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How do you serve wholewheat pasta?

In a bid to get a bit more fibre in my diet, I picked up a bag of wholewheat pasta fusilli. I've always preferred white pasta because it doesn't have the nutty, slightly gummy taste, but there must be some sauces that work better with wholewheat than white pasta. I'm particularly keen on cold salad type things that I can have for lunch at work! What do CHers do with wholewheat so that I can learn to love it, and maybe even convince the deeply sceptical OH?

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  1. I use it almost exclusively. The other night we picked a lot of sugar snap peas from our garden so I cooked up some ww penne then blanched the peas in the same water.

    At the same time, I tossed some large (16-20) shrimp with a little evoo, thyme, s&p and then roasted them in a 400o oven for 8 minutes a la Ina Garten. I saved a little pasta water, then tossed everything back into the pasta pan with some parm reg (yes we do like cheese on some seafood) and a pinch of red pepper with a litle more evoo. The dish was simple enough that we could really enjoy the elements, the sweetness of the peas, the crunch of the shrimp and the flaver (not blandness) of the pasta.

    WW pasta is also great with roasted vegetable, mushroom sauces, and one of my favorite dishes, Swiss chard and white beans. Pretty much all I use white pasta for anymore is red sauce dishes.

    1 Reply
    1. re: junescook

      That sounds really good! I'm in the UK, so slightly different brands available, but I like the idea of pairing it with simple, clean flavours so that the pasta can assert itself. I'm already hooked on WW couscous, and I recently found some barley couscous which is really tasty. Keep the ideas coming!

    2. I prefer Ronzoni's Healthy Harvest brand, which is a blend of grains, with better taste and texture. It has fewer calories and three times the fiber as white pasta. Or, buy both white and whole wheat pasta in the same shape, and use half and half. I don't use whole wheat or multi-grain pastas any differently than white pasta. You might also try quinoa, which has the same taste and texture as instant white couscous but is healthier, with more protein and fiber (though not as much as the HH pasta). There's also red and black quinoa, which have more assertive, earthier tastes. I have yet to try quinoa in pasta form but intend to.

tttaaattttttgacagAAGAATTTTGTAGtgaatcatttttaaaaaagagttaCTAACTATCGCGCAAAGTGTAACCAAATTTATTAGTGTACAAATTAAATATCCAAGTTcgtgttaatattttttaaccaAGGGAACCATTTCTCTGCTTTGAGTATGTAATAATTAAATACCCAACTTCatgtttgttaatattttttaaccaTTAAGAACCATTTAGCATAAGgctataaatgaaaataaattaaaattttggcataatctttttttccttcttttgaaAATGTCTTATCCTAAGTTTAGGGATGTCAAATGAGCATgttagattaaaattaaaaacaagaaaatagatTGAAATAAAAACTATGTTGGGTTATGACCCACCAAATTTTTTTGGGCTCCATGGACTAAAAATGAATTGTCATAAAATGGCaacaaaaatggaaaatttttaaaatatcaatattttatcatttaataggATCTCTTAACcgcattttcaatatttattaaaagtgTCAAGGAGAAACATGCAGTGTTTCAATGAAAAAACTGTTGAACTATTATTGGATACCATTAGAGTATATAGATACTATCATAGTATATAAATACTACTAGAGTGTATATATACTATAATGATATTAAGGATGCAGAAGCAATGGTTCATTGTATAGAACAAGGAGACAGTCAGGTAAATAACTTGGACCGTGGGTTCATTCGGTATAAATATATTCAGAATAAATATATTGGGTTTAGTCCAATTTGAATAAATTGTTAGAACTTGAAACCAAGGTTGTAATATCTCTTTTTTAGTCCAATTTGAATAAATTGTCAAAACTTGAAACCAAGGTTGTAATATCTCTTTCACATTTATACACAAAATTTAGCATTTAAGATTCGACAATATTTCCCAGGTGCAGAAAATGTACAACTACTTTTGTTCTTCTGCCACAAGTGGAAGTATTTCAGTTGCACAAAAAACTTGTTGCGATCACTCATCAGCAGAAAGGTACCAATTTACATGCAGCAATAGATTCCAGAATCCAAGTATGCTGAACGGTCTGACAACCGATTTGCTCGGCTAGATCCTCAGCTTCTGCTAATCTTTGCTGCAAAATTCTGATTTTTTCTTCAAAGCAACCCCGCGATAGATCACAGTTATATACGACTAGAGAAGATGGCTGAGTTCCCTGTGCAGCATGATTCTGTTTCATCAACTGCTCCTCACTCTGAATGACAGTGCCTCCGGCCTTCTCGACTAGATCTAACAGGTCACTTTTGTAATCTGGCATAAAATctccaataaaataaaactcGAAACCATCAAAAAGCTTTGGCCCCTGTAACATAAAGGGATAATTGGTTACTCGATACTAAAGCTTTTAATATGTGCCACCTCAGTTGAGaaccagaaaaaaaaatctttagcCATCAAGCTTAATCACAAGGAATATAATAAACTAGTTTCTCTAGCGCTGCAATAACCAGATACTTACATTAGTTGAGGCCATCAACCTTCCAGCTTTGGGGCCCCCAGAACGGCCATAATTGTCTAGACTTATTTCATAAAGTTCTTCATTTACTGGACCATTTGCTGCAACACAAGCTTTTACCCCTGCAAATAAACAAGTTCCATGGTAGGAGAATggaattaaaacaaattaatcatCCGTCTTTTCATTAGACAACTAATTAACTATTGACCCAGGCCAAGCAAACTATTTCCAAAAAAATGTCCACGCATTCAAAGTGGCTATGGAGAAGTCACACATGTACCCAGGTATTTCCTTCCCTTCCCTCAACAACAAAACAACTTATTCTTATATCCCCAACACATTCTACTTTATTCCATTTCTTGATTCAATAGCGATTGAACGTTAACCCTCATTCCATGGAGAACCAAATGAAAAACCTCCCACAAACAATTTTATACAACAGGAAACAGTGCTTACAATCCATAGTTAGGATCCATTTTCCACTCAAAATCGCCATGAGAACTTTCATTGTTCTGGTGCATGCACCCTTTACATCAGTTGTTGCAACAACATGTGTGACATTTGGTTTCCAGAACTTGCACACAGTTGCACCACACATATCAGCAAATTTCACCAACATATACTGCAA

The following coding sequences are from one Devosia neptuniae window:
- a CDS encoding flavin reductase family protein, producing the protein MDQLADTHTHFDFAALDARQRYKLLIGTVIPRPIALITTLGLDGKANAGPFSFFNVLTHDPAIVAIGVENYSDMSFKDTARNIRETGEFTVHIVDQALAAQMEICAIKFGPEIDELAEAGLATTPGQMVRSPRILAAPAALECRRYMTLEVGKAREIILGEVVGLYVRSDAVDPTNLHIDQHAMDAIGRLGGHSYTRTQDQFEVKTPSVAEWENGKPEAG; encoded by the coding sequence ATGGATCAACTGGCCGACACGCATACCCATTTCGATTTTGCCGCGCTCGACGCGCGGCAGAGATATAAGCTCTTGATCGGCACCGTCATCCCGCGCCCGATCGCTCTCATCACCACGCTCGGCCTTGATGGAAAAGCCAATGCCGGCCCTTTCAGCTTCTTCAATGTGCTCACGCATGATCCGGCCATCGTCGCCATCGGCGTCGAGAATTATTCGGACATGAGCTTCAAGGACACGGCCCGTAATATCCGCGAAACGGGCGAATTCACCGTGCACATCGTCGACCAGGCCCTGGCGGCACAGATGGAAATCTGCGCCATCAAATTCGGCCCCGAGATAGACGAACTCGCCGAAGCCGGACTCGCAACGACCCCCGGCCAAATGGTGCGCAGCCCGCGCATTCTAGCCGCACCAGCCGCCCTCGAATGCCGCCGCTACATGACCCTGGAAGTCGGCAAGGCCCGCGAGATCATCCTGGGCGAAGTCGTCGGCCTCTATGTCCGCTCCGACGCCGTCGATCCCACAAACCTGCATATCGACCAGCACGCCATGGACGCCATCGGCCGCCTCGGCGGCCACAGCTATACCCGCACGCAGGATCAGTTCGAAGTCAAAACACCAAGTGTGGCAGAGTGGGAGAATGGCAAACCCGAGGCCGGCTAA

2 Replies
      1. I use it the same way I would regular pasta. The slight taste difference does not bother me.

        2 Replies
          1. re: ipsedixit

            Same for us, too - just the same as regular and I actually prefer the nuttier taste. If you watch the pasta VERY carefully during cooking, you can usually prevent that gummy thing from happening - you have to drain it when it's truly al dente, in my experience, or else you get the gluey film & mushier texture that's such a turnoff.

            GG
            http://www.semisweetonline.com

          2. Whole wheat cous-cous is often available and, to me, quite comparable to white cous-cous (whereas whole wheat pasta always seems to me quite different from white pasta).

            1. I'm with other posters on the Ronzoni Healthy Harvest brand, and tend to use the linquine or spaghetti shapes for Asian noodle dishes, either hot or cold noodle salads, and it's great with sauteed vegetables, beans, seafood, etc. Like junescook, I don't use it for Italian tomato-based sauces, seems less than authentic, but it's great for everything else pasta.

              I also second Bada's whole wheat couscous suggestions; I like the whole wheat version better than white couscous by far.

              2 Replies
              1. re: bushwickgirl

                Since the OP is in the UK the Ronzoni endorsements aren't going to help. Perhaps there is an equivalent blend. RHH contains: durum whole wheat and semolina blend, whole flaxseed meal, wheat fiber, thiamin mononitrate, niacin, ribloflavin, iron, and folic acid.

                Personally, I think buckwheat noodles (soba) taste better than American whole wheat pasta, but I don't know the nutritional values of soba.

                1. re: greygarious

                  There are a few brands of whole wheat pasta available in the UK; I'm curious to know which the OP purchased.

                  Soba is a good pasta choice if you don't like whole wheat; it's virtually fat free, very low sodium, no cholesterol, high in magnesium and thiamine, lysine; 5.8 grams protein, 24 grams carbs and 113 calories in a 1 cup serving. Plus it tastes great and doesn't have the gummy texture whole whea pasta eaters complain about. It tends to be more expensive than white or whole wheat pasta, however. There are a few varieties, made from both refined and whole grain buckwheat; the whole grain being the better choice.

                  Whole wheat pasta has more fiber than soba.

                  Here's what wiki has to say about a the nutrional value of soba:

                  "100 grams of soba yields 344 kcal of energy. Soba contains all eight essential amino acids, including lysine, which is lacking in wheat."

                  "Soba contains a type of polysaccharide that is easily digested. Soba noodles also contain antioxidants, including rutin and quercetin, and essential nutrients including choline, thiamine and riboflavin."

                  I love soba. There are many different Japanese preparations with soba, but it's good for many other Western dishes, hot or cold, that you would use a long noodle in. I have to say, though, it definitely does not pair with Italian style tomato based sauces.